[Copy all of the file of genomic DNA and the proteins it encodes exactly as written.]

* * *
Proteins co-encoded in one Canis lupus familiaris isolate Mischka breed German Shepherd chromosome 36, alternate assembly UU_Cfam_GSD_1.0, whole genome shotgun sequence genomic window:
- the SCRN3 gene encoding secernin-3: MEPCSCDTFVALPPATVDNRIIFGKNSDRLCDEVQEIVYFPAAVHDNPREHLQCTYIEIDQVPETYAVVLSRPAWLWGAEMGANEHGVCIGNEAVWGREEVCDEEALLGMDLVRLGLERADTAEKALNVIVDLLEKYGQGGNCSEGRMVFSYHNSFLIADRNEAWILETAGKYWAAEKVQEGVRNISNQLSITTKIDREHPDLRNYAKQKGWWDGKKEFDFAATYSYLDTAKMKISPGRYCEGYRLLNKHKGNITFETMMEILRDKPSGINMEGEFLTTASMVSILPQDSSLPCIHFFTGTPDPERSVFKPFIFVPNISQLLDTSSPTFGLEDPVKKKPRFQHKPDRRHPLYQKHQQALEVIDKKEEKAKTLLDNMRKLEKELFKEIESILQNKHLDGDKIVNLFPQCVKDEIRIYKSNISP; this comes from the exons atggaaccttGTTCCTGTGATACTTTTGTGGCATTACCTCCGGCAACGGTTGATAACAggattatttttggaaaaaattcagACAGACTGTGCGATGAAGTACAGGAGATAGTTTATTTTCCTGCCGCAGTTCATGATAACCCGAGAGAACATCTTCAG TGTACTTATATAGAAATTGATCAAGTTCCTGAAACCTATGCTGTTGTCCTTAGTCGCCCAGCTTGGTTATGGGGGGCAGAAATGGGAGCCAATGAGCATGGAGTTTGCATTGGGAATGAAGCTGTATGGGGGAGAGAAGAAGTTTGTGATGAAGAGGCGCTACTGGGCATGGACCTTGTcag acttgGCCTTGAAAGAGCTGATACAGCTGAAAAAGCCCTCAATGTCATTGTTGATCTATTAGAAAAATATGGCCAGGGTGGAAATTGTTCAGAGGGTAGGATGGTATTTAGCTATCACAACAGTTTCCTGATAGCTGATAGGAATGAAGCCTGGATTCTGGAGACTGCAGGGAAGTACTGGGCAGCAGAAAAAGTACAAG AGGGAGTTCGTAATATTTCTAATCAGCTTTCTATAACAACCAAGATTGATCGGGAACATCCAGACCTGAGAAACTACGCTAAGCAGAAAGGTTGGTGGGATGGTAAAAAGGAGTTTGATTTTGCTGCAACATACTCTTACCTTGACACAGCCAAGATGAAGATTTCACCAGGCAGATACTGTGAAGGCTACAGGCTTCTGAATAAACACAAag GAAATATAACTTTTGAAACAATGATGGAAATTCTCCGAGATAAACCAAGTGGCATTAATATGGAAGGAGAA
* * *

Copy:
Proteins co-encoded in one Canis lupus familiaris isolate Mischka breed German Shepherd chromosome 36, alternate assembly UU_Cfam_GSD_1.0, whole genome shotgun sequence genomic window:
- the SCRN3 gene encoding secernin-3: MEPCSCDTFVALPPATVDNRIIFGKNSDRLCDEVQEIVYFPAAVHDNPREHLQCTYIEIDQVPETYAVVLSRPAWLWGAEMGANEHGVCIGNEAVWGREEVCDEEALLGMDLVRLGLERADTAEKALNVIVDLLEKYGQGGNCSEGRMVFSYHNSFLIADRNEAWILETAGKYWAAEKVQEGVRNISNQLSITTKIDREHPDLRNYAKQKGWWDGKKEFDFAATYSYLDTAKMKISPGRYCEGYRLLNKHKGNITFETMMEILRDKPSGINMEGEFLTTASMVSILPQDSSLPCIHFFTGTPDPERSVFKPFIFVPNISQLLDTSSPTFGLEDPVKKKPRFQHKPDRRHPLYQKHQQALEVIDKKEEKAKTLLDNMRKLEKELFKEIESILQNKHLDGDKIVNLFPQCVKDEIRIYKSNISP; this comes from the exons atggaaccttGTTCCTGTGATACTTTTGTGGCATTACCTCCGGCAACGGTTGATAACAggattatttttggaaaaaattcagACAGACTGTGCGATGAAGTACAGGAGATAGTTTATTTTCCTGCCGCAGTTCATGATAACCCGAGAGAACATCTTCAG TGTACTTATATAGAAATTGATCAAGTTCCTGAAACCTATGCTGTTGTCCTTAGTCGCCCAGCTTGGTTATGGGGGGCAGAAATGGGAGCCAATGAGCATGGAGTTTGCATTGGGAATGAAGCTGTATGGGGGAGAGAAGAAGTTTGTGATGAAGAGGCGCTACTGGGCATGGACCTTGTcag acttgGCCTTGAAAGAGCTGATACAGCTGAAAAAGCCCTCAATGTCATTGTTGATCTATTAGAAAAATATGGCCAGGGTGGAAATTGTTCAGAGGGTAGGATGGTATTTAGCTATCACAACAGTTTCCTGATAGCTGATAGGAATGAAGCCTGGATTCTGGAGACTGCAGGGAAGTACTGGGCAGCAGAAAAAGTACAAG AGGGAGTTCGTAATATTTCTAATCAGCTTTCTATAACAACCAAGATTGATCGGGAACATCCAGACCTGAGAAACTACGCTAAGCAGAAAGGTTGGTGGGATGGTAAAAAGGAGTTTGATTTTGCTGCAACATACTCTTACCTTGACACAGCCAAGATGAAGATTTCACCAGGCAGATACTGTGAAGGCTACAGGCTTCTGAATAAACACAAag GAAATATAACTTTTGAAACAATGATGGAAATTCTCCGAGATAAACCAAGTGGCATTAATATGGAAGGAGAA